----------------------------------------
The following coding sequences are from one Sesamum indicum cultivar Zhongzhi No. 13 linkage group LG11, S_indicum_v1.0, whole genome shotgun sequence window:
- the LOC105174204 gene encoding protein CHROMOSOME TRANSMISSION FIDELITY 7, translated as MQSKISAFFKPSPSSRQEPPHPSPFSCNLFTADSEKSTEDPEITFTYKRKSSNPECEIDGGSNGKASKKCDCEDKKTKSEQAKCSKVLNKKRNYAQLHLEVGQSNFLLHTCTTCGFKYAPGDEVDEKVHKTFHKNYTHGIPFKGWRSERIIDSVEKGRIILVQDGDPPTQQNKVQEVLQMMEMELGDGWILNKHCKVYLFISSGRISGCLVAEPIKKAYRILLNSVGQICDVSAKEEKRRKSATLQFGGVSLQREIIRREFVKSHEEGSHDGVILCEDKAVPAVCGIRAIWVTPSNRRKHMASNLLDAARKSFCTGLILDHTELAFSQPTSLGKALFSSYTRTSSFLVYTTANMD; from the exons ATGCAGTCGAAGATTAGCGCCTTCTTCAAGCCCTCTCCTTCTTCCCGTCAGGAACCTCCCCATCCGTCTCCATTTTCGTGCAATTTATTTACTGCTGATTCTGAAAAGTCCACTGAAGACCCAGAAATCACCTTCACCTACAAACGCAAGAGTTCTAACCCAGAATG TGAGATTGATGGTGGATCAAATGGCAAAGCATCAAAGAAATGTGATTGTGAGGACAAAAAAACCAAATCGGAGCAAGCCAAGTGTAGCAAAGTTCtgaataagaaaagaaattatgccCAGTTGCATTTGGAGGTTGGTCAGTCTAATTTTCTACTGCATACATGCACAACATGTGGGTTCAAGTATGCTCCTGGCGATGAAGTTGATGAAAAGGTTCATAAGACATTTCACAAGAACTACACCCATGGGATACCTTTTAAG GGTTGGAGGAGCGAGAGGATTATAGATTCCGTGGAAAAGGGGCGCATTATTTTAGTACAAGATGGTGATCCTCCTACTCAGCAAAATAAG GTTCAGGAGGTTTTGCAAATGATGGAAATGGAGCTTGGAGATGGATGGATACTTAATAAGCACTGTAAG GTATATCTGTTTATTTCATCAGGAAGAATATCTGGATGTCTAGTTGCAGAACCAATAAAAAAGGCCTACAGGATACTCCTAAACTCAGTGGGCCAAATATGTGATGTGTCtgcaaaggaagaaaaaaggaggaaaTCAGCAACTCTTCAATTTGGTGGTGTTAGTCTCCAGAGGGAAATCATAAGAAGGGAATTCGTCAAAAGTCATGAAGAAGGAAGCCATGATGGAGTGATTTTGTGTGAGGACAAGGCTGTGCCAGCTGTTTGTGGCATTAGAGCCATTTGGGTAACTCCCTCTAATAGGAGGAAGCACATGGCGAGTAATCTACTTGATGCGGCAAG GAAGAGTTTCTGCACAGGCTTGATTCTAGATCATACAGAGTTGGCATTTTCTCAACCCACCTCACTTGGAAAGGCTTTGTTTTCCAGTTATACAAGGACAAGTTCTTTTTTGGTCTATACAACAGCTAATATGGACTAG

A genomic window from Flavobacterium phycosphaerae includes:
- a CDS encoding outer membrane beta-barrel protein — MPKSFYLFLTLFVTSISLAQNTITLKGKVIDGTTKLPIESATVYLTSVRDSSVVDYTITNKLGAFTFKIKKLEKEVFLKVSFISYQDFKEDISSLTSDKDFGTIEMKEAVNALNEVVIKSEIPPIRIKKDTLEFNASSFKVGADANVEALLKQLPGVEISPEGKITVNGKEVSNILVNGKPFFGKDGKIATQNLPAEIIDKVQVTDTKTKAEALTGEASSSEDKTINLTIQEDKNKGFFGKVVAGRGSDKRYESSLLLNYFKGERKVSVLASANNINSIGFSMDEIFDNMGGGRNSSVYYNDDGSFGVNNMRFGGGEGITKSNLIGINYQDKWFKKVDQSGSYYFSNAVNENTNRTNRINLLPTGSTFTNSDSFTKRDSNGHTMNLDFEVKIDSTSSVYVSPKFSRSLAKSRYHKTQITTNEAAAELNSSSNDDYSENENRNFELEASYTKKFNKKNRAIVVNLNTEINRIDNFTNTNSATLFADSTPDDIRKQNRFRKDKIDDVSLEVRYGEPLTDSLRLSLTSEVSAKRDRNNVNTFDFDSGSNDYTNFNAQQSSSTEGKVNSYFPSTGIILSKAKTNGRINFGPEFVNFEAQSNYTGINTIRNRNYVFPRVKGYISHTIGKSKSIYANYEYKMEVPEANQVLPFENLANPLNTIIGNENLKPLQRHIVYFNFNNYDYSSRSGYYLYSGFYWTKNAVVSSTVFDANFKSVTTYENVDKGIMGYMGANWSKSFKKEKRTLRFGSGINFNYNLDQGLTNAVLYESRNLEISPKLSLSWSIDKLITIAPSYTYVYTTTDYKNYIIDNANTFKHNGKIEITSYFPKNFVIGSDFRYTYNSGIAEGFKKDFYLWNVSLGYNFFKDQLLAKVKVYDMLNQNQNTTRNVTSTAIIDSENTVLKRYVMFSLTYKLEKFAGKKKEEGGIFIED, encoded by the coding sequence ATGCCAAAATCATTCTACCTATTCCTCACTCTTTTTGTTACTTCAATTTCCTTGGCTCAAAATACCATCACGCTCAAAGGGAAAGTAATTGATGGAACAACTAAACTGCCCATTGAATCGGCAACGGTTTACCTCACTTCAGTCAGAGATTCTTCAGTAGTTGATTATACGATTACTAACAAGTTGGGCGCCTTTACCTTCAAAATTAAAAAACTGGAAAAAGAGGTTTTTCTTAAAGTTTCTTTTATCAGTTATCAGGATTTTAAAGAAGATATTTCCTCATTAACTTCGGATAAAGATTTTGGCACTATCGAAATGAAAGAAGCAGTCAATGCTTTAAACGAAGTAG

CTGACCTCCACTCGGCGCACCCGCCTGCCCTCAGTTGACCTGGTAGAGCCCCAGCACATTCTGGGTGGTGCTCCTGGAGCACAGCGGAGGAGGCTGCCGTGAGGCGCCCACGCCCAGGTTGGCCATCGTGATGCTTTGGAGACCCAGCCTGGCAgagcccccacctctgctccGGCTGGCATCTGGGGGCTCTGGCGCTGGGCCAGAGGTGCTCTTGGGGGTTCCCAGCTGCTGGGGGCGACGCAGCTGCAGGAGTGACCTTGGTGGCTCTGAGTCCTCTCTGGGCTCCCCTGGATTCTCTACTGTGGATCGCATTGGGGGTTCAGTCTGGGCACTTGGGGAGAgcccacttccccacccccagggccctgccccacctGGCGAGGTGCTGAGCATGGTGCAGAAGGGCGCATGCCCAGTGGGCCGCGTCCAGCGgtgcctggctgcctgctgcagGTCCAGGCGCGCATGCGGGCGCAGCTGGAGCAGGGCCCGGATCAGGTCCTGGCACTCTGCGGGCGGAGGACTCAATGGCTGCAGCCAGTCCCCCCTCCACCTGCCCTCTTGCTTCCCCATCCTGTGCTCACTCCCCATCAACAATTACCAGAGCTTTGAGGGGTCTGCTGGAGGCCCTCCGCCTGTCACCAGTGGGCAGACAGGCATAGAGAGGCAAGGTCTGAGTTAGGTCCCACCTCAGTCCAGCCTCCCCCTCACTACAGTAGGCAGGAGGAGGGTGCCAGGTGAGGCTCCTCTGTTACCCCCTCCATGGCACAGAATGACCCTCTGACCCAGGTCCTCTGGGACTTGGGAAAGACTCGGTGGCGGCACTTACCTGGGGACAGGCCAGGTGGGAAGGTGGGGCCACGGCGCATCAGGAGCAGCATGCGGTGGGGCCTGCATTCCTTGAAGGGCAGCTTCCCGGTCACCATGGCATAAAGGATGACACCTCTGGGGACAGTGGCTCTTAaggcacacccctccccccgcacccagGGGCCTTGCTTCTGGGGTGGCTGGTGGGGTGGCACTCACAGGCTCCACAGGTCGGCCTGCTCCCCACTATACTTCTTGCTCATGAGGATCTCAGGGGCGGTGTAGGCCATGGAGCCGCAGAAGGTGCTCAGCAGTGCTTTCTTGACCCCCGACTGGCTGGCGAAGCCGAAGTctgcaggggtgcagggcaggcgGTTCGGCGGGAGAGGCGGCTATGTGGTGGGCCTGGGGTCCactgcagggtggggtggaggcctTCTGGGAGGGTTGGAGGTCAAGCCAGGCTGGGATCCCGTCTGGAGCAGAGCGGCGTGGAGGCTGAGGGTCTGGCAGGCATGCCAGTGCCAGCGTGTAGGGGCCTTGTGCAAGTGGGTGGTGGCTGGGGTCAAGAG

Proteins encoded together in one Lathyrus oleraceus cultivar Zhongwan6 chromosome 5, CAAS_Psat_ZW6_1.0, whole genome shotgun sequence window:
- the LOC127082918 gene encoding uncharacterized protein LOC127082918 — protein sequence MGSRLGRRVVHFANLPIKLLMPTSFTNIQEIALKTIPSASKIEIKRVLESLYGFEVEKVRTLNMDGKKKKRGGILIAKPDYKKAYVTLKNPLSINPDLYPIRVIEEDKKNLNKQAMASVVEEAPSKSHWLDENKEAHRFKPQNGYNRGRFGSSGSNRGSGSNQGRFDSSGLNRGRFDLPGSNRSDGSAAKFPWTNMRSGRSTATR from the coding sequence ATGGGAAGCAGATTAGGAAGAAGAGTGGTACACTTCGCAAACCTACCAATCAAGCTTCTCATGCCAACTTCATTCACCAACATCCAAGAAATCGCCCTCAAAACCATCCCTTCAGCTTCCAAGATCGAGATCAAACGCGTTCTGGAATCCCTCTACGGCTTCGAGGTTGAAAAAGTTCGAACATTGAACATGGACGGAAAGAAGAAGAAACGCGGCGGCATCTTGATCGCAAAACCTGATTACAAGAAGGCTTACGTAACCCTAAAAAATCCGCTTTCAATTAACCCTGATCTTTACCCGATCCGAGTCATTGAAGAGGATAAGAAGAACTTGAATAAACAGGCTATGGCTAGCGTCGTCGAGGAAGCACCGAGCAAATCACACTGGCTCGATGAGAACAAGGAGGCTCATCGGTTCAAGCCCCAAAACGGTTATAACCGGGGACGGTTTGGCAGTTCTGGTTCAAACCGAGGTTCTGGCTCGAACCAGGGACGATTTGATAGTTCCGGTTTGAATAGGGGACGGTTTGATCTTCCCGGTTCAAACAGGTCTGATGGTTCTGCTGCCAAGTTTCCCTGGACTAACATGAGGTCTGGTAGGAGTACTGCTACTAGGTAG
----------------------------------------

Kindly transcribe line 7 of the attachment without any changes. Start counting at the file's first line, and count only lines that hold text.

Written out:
- the LOC127082918 gene encoding uncharacterized protein LOC127082918 — protein sequence MGSRLGRRVVHFANLPIKLLMPTSFTNIQEIALKTIPSASKIEIKRVLESLYGFEVEKVRTLNMDGKKKKRGGILIAKPDYKKAYVTLKNPLSINPDLYPIRVIEEDKKNLNKQAMASVVEEAPSKSHWLDENKEAHRFKPQNGYNRGRFGSSGSNRGSGSNQGRFDSSGLNRGRFDLPGSNRSDGSAAKFPWTNMRSGRSTATR from the coding sequence ATGGGAAGCAGATTAGGAAGAAGAGTGGTACACTTCGCAAACCTACCAATCAAGCTTCTCATGCCAACTTCATTCACCAACATCCAAGAAATCGCCCTCAAAACCATCCCTTCAGCTTCCAAGATCGAGATCAAACGCGTTCTGGAATCCCTCTACGGCTTCGAGGTTGAAAAAGTTCGAACATTGAACATGGACGGAAAGAAGAAGAAACGCGGCGGCATCTTGATCGCAAAACCTGATTACAAGAAGGCTTACGTAACCCTAAAAAATCCGCTTTCAATTAACCCTGATCTTTACCCGATCCGAGTCATTGAAGAGGATAAGAAGAACTTGAATAAACAGGCTATGGCTAGCGTCGTCGAGGAAGCACCGAGCAAATCACACTGGCTCGATGAGAACAAGGAGGCTCATCGGTTCAAGCCCCAAAACGGTTATAACCGGGGACGGTTTGGCAGTTCTGGTTCAAACCGAGGTTCTGGCTCGAACCAGGGACGATTTGATAGTTCCGGTTTGAATAGGGGACGGTTTGATCTTCCCGGTTCAAACAGGTCTGATGGTTCTGCTGCCAAGTTTCCCTGGACTAACATGAGGTCTGGTAGGAGTACTGCTACTAGGTAG